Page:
A preoccupation with safety has stripped childhood of independence, risk taking, and discovery—without making it safer. A new kind of playground points to a better solution. A trio of boys tramps along the length of a wooden fence, back and forth, shouting like carnival barkers.
MOUNTAIN VIEW, Calif. — LAST June, in an interview with Adam Bryant of The Times, Laszlo Bock, the senior vice president of people operations for Google — i.e., the guy in charge of hiring for one of the world’s most successful companies — noted that Google had determined that “G.P.A.
Two hundred fifty years of slavery. Ninety years of Jim Crow. Sixty years of separate but equal. Thirty-five years of racist housing policy. Until we reckon with our compounding moral debts, America will never be whole.
This counterintuitive advice is one of a dozen-plus productivity practices preached by Scott Hanselman, a program manager at Microsoft, author and avid blogger and speaker. Hanselman's not the person you'd to expect to hear encourage dropping the ball and discourage burning the midnight oil.
A summer afternoon at the Reichstag. Soft Berlin light filters down through the great glass dome, past tourists ascending the spiral ramp, and into the main hall of parliament. Half the members’ seats are empty.
PDF: We made a fancy PDF of this post for printing and offline viewing. Buy it here. (Or see a preview.) Some people stick with the traditional, feeling struck by the epic beauty or blown away by the insane scale of the universe.
A couple weeks ago I turned 30. Leading up to my birthday I wrote a post on what I learned in my 20s. But I did something else. I sent an email out to my subscribers (subscribe here) and asked readers age 37 and older what advice they would give their 30-year-old selves.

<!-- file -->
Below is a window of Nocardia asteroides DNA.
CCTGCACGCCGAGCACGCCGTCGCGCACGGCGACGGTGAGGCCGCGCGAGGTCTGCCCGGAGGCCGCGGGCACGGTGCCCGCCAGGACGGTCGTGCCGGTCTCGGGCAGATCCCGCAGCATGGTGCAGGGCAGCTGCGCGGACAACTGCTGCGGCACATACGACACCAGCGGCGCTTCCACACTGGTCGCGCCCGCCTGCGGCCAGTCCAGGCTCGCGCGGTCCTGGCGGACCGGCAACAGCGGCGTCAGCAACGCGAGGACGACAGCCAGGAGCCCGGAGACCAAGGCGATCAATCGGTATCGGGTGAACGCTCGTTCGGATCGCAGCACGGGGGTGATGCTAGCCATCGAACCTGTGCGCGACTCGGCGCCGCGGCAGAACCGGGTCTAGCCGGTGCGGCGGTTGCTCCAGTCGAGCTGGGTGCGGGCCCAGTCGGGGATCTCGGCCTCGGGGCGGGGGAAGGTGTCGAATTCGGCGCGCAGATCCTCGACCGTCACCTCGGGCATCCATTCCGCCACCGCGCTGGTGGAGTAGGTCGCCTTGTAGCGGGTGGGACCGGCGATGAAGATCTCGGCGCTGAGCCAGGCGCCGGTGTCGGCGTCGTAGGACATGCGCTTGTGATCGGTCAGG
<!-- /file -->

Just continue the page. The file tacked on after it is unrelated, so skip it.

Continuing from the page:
A leading neuroscientist who has spent decades studying creativity shares her research on where genius comes from, whether it is dependent on high IQ—and why it is so often accompanied by mental illness.
Recently, our nation’s financial chieftains have been feeling a little unloved.
To understand how people look for movies, the video service created 76,897 micro-genres. We took the genre descriptions, broke them down to their key words, … and built our own new-genre generator. If you use Netflix, you've probably wondered about the specific genres that it suggests to you.
There is the famous story about Steve Jobs when he invented the iPod and everyone in the news and the rest of the tech industry scratched their head a little. MP3 players had been around for quite a while, what was so different about the iPod?
Sometime this spring, during the first half of the final season of “Mad Men,” the popular pastime of watching the show — recapping episodes, tripping over spoilers, trading notes on the flawless production design, quibbling about historical details and debating big themes — segued into a par
Elle Luna is an artist and designer who lives and works in San Francisco. She worked with teams to design and build Mailbox, redesign Uber’s iPhone app, and scale the storytelling platform Medium.
Editors’ note: We hope you’re not totally miserable at the office tomorrow, but if you are, here’s one article from the archives that may explain why. THE way we’re working isn’t working.